31 August 2007

Micro Manage

Today was a day of frustration and I’m going to vent about it. Today I had to tell a field grade officer what color a generator was. Why in the hell did I have to do that?

I guess that doesn’t really explain my annoyance very well, does it? Maybe a little background information is in order.

Okay, so part of my job is to coordinate different aspects of the supporting the Iraqi borders; mainly the ports of entry. I work with different organizations so that we can coach, teach, and mentor the Iraqi Department of Border Enforcement to protect their country from unwanted outside influence (seems pretty ironic, doesn’t it?). In any case, I work with Captain Chris in our engineering cell to ensure that the construction done on site is completed and then report to the higher powers on the various statuses and updates that they are looking for. In a status meeting a few days back, there were some heated questions pertaining a particular generator that was suppose to go to one of our ports. The higher powers asked if the port had power, in which we replied that it did not, but a generator was going to provide power to the port and be installed per the construction schedule. A few days later, the question was asked of the status of that generator and Chris confirmed with the program manager on site that the generator was delivered to the location as previously stated in the meeting two days ago. Then, they asked if it was a new or used generator. Okay, that sounded like a valid question. We queried the project manager on the ground and he said it was new. Then, out of left field, someone who visited the site said that they didn’t see this generator and were concerned that the port would not have power. This caused a stir all the way up to the colonel level again and the question was asked “Does the port have a generator?” The answer was the same as it was a week ago. Yes, we confirmed, the port has a generator. It’s the size of a small VW microbus and it won’t be hooked up until later. But how could that be when a person who visited the site said he couldn’t find it? Well, the person visiting didn’t link up with the project manager who would have showed them the generator was there, waiting to be hooked up.

Now erupted the senseless questions, like a giant “stupid” volcano. Where is this generator? When was it delivered? What size is it? Who signed for it? What color is it? Does it prefer white or wheat bread? Does it have a sister?

At this point I lost it. I tried to call the person requesting this information to ask them why they were so freak’n interested in this generator? Why can’t someone give a status and be held accountable for that report without everyone and their brother asking questions that have no bearing at their level? Why do some individuals feel that micro-managing makes things better? If a colonel, who is paid much more than me, doesn’t believe me when I say something is a certain way, then why am I here? Why doesn’t he run the project for me? The amount of time and effort it would take to call down to the project manager and dig up the kind of miniscule information that was being asked for just so that someone could have their “warm-fuzzy” about power situation at the port would have cost the American tax payer probably in excess of $10,000.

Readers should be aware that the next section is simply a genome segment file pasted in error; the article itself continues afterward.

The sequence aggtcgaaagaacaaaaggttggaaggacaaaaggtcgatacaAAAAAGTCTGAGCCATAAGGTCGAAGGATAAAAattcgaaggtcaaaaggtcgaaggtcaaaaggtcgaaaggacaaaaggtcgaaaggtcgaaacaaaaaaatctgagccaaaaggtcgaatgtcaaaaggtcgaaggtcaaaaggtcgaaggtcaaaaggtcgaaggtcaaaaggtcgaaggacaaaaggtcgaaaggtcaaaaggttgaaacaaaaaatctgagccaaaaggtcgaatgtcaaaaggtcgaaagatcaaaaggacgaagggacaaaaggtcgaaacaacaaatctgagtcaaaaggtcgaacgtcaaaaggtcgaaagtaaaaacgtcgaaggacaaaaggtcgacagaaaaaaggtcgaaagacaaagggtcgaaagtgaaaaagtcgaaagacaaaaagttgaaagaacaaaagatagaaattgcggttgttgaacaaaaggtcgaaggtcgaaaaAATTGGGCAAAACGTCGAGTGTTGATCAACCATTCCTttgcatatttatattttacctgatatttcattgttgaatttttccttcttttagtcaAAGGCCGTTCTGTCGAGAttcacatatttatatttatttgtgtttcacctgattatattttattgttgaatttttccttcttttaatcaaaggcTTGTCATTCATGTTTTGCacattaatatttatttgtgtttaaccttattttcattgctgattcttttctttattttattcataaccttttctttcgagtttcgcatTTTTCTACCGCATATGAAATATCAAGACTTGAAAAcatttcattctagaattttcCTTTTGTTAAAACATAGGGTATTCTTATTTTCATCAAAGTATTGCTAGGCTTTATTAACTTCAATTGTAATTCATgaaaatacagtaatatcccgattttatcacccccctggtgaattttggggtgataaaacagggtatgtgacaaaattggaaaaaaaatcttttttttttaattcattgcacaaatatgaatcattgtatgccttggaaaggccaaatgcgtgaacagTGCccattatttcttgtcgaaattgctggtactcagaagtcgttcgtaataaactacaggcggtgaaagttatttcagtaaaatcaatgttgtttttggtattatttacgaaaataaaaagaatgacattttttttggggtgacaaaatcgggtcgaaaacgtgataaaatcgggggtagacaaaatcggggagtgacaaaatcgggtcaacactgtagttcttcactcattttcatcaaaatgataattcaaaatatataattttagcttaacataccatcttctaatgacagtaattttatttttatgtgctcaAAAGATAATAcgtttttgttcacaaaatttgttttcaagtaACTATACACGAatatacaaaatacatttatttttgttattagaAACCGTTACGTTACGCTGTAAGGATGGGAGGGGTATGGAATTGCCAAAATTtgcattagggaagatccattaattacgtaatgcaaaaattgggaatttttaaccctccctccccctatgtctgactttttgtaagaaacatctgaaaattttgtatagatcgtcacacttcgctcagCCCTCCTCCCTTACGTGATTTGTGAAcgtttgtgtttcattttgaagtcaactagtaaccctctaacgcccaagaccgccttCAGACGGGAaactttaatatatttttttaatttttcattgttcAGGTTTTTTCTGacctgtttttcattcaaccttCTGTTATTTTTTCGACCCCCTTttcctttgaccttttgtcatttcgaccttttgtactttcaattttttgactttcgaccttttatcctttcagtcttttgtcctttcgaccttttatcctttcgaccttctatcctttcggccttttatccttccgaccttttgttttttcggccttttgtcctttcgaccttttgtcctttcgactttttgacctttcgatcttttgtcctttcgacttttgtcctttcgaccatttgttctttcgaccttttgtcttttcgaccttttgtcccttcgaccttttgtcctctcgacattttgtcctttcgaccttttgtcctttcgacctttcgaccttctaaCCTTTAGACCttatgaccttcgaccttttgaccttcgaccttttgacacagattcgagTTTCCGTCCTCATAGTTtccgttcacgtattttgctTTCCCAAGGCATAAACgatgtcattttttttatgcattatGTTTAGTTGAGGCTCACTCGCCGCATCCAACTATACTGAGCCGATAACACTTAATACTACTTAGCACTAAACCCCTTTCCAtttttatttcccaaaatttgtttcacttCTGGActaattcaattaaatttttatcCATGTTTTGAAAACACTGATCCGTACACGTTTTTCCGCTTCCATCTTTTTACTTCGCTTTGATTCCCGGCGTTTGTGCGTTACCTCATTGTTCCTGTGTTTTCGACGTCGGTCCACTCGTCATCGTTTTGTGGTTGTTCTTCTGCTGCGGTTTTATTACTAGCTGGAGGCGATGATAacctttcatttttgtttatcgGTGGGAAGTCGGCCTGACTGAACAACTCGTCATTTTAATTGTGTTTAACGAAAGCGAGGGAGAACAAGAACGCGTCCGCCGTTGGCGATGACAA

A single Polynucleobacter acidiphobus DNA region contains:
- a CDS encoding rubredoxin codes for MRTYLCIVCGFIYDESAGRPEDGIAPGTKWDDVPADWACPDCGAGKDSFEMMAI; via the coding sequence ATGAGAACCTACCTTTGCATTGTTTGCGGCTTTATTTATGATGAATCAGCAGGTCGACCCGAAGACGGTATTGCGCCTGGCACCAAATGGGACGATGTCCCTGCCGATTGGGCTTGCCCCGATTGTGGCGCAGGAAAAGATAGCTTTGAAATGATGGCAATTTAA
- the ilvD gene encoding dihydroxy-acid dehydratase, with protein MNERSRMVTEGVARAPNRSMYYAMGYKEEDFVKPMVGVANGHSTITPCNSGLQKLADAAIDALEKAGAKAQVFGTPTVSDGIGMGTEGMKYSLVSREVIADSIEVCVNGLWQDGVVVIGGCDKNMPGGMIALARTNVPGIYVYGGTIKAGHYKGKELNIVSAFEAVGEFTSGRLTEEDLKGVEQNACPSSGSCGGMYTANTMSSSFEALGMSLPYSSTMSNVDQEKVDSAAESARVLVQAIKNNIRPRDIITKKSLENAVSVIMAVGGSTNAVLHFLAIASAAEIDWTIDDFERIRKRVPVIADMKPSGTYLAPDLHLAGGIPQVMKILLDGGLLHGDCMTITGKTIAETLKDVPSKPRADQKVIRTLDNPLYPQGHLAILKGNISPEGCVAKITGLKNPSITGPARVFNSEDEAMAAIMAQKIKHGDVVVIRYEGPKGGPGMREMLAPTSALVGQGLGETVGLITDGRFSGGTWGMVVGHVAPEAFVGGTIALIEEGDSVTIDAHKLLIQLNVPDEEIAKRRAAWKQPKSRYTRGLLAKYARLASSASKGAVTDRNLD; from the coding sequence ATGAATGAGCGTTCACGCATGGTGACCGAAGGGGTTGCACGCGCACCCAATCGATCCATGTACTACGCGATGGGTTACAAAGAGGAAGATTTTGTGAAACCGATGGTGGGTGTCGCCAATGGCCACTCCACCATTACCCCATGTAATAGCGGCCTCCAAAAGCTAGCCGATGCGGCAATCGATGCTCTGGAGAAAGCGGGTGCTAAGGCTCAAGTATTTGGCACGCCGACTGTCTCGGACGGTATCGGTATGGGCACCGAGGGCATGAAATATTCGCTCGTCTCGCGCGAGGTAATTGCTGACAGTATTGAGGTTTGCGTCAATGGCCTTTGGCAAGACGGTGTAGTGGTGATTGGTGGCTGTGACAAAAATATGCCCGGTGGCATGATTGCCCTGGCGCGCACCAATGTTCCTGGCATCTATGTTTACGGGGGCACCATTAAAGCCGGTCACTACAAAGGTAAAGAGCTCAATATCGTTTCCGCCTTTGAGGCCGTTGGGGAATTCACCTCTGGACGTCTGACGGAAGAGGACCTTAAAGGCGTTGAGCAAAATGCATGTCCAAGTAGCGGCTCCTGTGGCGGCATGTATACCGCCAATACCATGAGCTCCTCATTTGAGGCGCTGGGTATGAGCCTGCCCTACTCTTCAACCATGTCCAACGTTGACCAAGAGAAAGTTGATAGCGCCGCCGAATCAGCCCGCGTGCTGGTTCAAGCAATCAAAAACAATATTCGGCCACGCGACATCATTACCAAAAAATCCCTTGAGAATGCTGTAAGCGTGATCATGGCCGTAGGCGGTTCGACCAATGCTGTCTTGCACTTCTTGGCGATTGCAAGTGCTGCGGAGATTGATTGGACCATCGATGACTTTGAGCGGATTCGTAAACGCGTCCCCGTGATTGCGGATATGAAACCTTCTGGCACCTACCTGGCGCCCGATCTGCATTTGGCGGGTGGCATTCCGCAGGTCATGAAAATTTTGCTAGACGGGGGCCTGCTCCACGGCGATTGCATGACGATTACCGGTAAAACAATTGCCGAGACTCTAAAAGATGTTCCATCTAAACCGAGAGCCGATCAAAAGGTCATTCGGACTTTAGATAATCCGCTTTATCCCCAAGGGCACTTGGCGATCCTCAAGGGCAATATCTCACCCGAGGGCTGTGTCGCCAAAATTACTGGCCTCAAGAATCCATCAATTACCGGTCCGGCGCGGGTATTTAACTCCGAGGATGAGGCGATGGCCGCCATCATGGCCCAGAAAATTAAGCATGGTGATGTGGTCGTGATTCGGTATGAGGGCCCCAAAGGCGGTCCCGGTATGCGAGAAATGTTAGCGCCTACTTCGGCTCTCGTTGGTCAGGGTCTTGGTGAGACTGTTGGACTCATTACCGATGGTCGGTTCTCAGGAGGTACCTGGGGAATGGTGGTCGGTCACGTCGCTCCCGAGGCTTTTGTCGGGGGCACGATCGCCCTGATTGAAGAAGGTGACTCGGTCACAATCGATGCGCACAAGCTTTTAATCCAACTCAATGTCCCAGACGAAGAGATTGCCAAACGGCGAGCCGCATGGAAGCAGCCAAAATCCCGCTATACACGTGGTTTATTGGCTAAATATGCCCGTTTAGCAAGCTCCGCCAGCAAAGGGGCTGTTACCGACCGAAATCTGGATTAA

This infuriated me. In fact, it made me upset enough to send a scathing email littered with sarcasm and attitude to the requestor (only because the phones were not getting through to his office) which I also copied to my boss. Subsequently, I was reprimanded for this and told that if I wanted to let off steam next time to go outside and kick the T-wall behind our building.

I think I’ll be beating up a lot of T-walls if this kind of stupidity continues.

I’d take an angry Asian face picture like I normally do when I get frustrated, but I’m too mad to do that. I hope my engineers back home read this and remember this story when I come home and re-assume my job as their team lead. I hope that if I ever get close to micro-managing their projects that they will be professional. I'd want them to compose themselves like a grown up, take a deep breath to clear their thoughts, and politely kick me in my shins.

28 August 2007

Meal Time

Meals here are in some small part the highlight of any given day. This phenomenon is not due to the quality of food or décor of the DFAC. It has more to do with the fact that it’s three times in a typical work day when the Captain Mafia can get together and vent. Since most of us O-3s work in cells all over the base, we don’t get to see much of one another during the normal working day. With the exception of an occasional email or phone call, there’s just not enough time to interact with fellow captains. I think it’s human nature to relate to people of your own age and rank here. If it wasn’t for meal-time gatherings, we would toil away at our jobs in the company of field grade officers and slowly, but surely, lose our minds. Therefore we congregate over our plastic trays, filled with whatever slop the chow hall is serving, and discuss important topics such as how many days until someone goes on leave or what we are going to do on our pass.